An experimental study was carried out to investigate the equilibrium between Fe oxy-component and hydroxy-component in Ti-bearing calcic amphiboles, as described in the dehydrogenation/oxidation reaction
for which the equilibrium constant (K) can be expressed as
where □ = H-vacancy on the O3 anion position, ϕ is the activity coefficient term, and Kx represents the thermodynamic mole fraction term (i.e., the K expressed as mole fractions rather than activities).
The variation in Kx was quantified experimentally by annealing experiments on amphiboles of two different compositions: a mantle-derived kaersutite from Greenland, and a crustal pargasite from the Tschicoma Formation from the Jemez Mountains, New Mexico, volcanic complex. The conditions of the experiments ranged from 700–1000 °C, 1–10 kbar, and fH2 from that of the HM to GM solid buffer assemblages. The results, combined with similar data for a titanian pargasite from Vulcan’s Throne, Arizona (Popp et al. 1995), define the variation in log Kx as a function of T, P, and amphibole composition as given by the equation:
If the T, P, and amphibole composition are known, values of log Kx calculated from the equation predict the equilibrium logfH2 of any experiment to within ~0.1 to 0.3 log units. It is assumed that a similar uncertainty in log fH2 would also to apply to the conditions of formation of natural amphiboles in the same composition range. If log fO2 at the time of equilibration can be estimated independently for natural samples (e.g., mantle-derived amphiboles), the H2O activity also can be estimated.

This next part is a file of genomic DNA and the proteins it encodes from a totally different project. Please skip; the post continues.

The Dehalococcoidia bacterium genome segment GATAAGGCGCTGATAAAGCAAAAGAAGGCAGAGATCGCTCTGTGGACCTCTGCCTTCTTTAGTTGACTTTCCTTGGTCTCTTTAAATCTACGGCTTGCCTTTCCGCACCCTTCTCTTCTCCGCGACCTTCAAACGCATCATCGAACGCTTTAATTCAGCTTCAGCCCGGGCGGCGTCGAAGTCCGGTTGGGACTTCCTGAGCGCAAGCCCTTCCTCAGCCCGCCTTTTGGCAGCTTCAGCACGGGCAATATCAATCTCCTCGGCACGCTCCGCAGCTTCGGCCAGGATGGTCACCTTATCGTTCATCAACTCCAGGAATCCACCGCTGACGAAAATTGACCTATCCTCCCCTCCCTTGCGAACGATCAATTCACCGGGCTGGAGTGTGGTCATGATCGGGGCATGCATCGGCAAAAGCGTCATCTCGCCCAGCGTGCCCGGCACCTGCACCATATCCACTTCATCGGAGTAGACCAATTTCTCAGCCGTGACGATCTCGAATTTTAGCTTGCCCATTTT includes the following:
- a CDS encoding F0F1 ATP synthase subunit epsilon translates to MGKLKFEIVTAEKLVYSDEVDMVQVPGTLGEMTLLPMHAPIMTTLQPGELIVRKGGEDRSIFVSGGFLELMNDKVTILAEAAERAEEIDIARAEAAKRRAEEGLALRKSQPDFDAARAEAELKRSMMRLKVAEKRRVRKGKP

An alternate approach for estimating H2O activity from amphibole-bearing mantle rocks is to use a variety of H2O-buffering equilibria among end-member components in olivine, two-pyroxenes, amphibole, and other phases: e.g., 2 tr +2 fo = 5 en + 4 di + 2 H2O.
A self-consistent thermodynamic database (THERMOCALC, Holland and Powell 1990) can be used to determine the aH2O of such univariant H2O-buffering equilibria as a function of P and T.
A mantle amphibole assemblage from Dish Hill (sample DH101-E, McGuire et al. 1991) was used to calculate aH2O using the two different methods. The mean value of log aH2O determined from seven different dehydration reactions is −1.70, with a 1σ range of ±0.50. That range of water activity is in good agreement with the value of log aH2O = −1.90 ± 0.3 obtained using the dehydrogenation/oxidation equilibrium, along with an estimate of log fO2.
The use of xenolith amphiboles to infer values of aH2O in the mantle requires that the H content of the amphibole does not change significantly during ascent or eruption. Changes in H content have significantly different effects on the dehydration and dehydrogenation equilibria, such that, comparison of the aH2O estimates from the two different methods may permit quantification of H loss.